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Installing Concrete Fence Posts

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As a premier concrete fence contractor and manufacturer, we are passionate about what we do and the concrete fence we offer. We have over 23 years of experience in this specific industry and have seen just about everything this industry can throw our way. We hope that this guide to installing a concrete fence post, will not only showcase our expertise but provide self-installers the means for a successful and uneventful installation. If you need assistance with preconstruction or digging post holes, please see previous posts in this blog series, Call Before You Dig, Preconstruction and Hilltop Concrete, and Excavating Concrete Fence Post Holes.

Always make sure you have the tools you need before you start your project. For each post hole, you will need 2 short, flat pieces of wood, approximately 18” long and ¼ to 1” thick. This is to provide a stable base for when the post is set in the concrete footer. We then use 2 more pieces of wood and 2 bolts at least 6 inches long to create a clamp around the post. You want this clamp to be tight enough it doesn't slip off but not too tight that it crushes the concrete. This is to hold the post in place while the concrete dries.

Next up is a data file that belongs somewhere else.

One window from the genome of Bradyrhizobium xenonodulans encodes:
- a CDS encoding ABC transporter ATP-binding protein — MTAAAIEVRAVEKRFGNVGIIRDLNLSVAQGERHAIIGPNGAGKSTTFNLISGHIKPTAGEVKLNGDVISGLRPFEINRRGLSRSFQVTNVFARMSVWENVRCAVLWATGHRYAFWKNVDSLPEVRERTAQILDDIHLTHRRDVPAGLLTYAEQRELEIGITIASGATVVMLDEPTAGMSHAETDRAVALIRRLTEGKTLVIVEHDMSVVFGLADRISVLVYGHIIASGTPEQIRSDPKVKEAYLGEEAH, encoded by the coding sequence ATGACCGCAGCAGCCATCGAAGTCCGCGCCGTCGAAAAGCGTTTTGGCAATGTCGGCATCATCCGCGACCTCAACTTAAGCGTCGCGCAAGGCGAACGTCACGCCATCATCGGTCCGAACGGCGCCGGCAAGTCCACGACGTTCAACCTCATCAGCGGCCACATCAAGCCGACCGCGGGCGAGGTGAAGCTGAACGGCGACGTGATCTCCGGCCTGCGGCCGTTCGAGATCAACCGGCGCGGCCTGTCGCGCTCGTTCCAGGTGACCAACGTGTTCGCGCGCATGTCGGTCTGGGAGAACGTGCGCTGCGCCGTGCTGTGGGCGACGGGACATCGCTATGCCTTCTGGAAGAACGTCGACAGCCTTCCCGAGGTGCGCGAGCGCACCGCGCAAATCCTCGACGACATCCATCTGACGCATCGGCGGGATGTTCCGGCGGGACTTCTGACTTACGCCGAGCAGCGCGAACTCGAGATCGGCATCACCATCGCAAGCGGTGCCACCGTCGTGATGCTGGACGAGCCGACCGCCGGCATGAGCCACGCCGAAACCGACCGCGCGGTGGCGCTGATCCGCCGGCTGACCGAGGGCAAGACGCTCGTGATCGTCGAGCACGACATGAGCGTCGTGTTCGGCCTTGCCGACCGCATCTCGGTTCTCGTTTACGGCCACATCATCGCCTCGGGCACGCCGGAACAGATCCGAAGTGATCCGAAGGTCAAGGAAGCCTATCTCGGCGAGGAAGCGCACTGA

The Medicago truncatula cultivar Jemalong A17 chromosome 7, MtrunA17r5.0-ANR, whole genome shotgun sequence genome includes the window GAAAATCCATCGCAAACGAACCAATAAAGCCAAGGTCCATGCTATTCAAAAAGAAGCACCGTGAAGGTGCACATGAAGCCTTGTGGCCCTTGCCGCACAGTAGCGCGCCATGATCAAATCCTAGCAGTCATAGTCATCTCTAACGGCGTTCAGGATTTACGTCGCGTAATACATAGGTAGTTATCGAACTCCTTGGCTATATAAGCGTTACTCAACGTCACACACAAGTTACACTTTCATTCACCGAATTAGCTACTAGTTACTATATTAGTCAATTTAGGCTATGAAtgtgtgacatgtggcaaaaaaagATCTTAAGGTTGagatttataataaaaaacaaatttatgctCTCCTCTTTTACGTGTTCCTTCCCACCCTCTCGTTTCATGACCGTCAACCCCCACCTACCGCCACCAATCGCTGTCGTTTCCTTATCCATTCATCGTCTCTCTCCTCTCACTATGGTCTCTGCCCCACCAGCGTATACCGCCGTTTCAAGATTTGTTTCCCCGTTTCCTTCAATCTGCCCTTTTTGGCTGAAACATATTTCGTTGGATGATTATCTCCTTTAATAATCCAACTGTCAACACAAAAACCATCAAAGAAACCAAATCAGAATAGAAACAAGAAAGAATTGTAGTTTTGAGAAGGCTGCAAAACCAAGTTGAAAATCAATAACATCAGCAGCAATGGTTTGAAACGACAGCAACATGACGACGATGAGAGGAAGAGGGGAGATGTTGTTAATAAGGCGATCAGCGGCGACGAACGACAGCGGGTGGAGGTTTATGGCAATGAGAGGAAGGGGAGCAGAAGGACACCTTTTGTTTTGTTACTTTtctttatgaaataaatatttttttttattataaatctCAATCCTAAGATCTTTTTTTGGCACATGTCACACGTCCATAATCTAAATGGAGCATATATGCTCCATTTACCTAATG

Once the clamp is secure, simply stand the post over the hole on the wood you laid down earlier. Posts have to be 2-ft into the post hole. In cases with taller fences, a deeper footing is required. For an 8-ft fence (a standard footing size can be between 3’6” to 4’ deep by 12” in diameter). Because the post footing supports the panels, the post height is set from the top of the footing to the top of the post. These measurements are based on an overall 6-ft concrete fence including the panel cap. For any height changes, please adjust accordingly by the variance (e.g.: 24” higher for 8 ft.) from the six foot (72”) height. Check the height before and after you pour concrete.

With the first 2-ft of the post in the hole, using a 1” slump mix, fill the entire hole with concrete. The goal is to create a monolithic pour around each post. You can use a concrete mixer or a concrete truck. While you pour, make sure to pack it around the post. After you are done pouring, stir the concrete to remove any air pockets. Once you've packed the concrete, place an 18-in PVC in the channel of the post to allow drainage under the fence. Finally, check to make sure the post is still level. We clean up the footing packing in the concrete around the post and PVC pipe. You DO NOT need to place any concrete into the PVC pipe at this time. That is completed once the panels are in place

At Hilltop Concrete we are happy to install every one of our concrete fence systems but we are just as happy to help someone install it themselves. We provide a comprehensive installation guide with each purchase of material and we are happy to answer any questions during the installation process as well. As a premier concrete fence contractor, Hilltop Concrete’s customer service is the biggest priority with every project. Call us at 903-630-5465 or email hello@hilltopconcreteco.com today to see how we can help you get the concrete fence of your dreams.